Misanthropy, Adventure, and Poop

I went to Westwood today to cash a check and experienced a bout of paranoid misanthropy. I think it had to do with the homeless guy yelling at me from across the street, the other homeless guy mumbling at me from the sidewalk, and the young women at the street corner with clipboards staring me down, just waiting to tell me I hate humanity because I won’t donate to their cause. Which… in cyclical irony is kind of true: the more they tell me I hate humanity, the more I hate their cause… and humanity.

When I pulled back into my garage, I sat in my car leaned back for about 10 minutes, staring at the ceiling. I looked at the steering wheel and the door, and imagined myself cruising through the Sonoran Desert on the way to who knows where, sleeping in the driver seat, a coffee-maker plugged into the cigarette lighter sitting in the back seat for the mornings, far far away from charitable causes and homeless cases, protected by my steel liberator in green paint from the guilt of urban apathy.

It would be me and the open road on a journey to nowhere and everywhere. And her, whoever she may be, in my passenger seat. She would share in my mindless adventure, us against the desert and the plains. I know I wouldn’t make it myself; I’ve tried open-road adventures on my own before. They always end up the same way; me looking at my passenger seat, seeing her, talking to her, and realizing she doesn’t exist. That’s when I turn around and go home. But if she, whoever she may be, were there with me, I know I would be given the strength to complete this journey.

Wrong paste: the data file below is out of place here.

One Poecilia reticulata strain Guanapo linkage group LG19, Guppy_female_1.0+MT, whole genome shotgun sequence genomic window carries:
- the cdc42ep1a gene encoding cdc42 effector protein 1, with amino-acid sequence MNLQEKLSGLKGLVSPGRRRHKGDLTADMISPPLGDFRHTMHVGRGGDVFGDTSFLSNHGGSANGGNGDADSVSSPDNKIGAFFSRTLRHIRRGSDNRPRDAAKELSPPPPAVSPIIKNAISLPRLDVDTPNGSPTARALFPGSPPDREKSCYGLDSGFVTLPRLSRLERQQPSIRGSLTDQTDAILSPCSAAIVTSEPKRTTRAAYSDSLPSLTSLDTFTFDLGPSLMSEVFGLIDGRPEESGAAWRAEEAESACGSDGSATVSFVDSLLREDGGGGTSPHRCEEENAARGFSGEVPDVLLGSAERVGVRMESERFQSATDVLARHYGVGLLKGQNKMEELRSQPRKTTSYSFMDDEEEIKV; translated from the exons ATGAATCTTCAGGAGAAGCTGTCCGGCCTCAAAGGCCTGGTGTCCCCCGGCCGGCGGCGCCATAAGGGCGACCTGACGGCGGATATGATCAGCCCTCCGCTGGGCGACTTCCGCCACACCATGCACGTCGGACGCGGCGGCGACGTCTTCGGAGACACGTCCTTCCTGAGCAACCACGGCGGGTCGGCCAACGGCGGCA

After 10 minutes, I pulled out the roadmap of California I always keep in my car. I started up north, going through all the places I’ve never been that we were going to go. Surprise Valley in Modoc County. The Trinity Alps. The Lost Coast. Then I went south: the Mojave Preserve. Northwest Death Valley. The White Mountains. Hell, why not Calexico? What do you think, dearest? I looked over to the nothing sitting in my passenger seat, waiting for approval.

And then it hit me: I had to poo. I had no other choice but to leave my steel chamber of delusion and step out into the cold overcast college neighborhood. I wondered: if you’re living out of your car in the middle of the desert, where do you go when you gotta go?

My bowels have become the obstacle between me and my delusional fantasy of eternal liberation. Curses.

About Doctor Quack

Just another bonehead with an internet connection.
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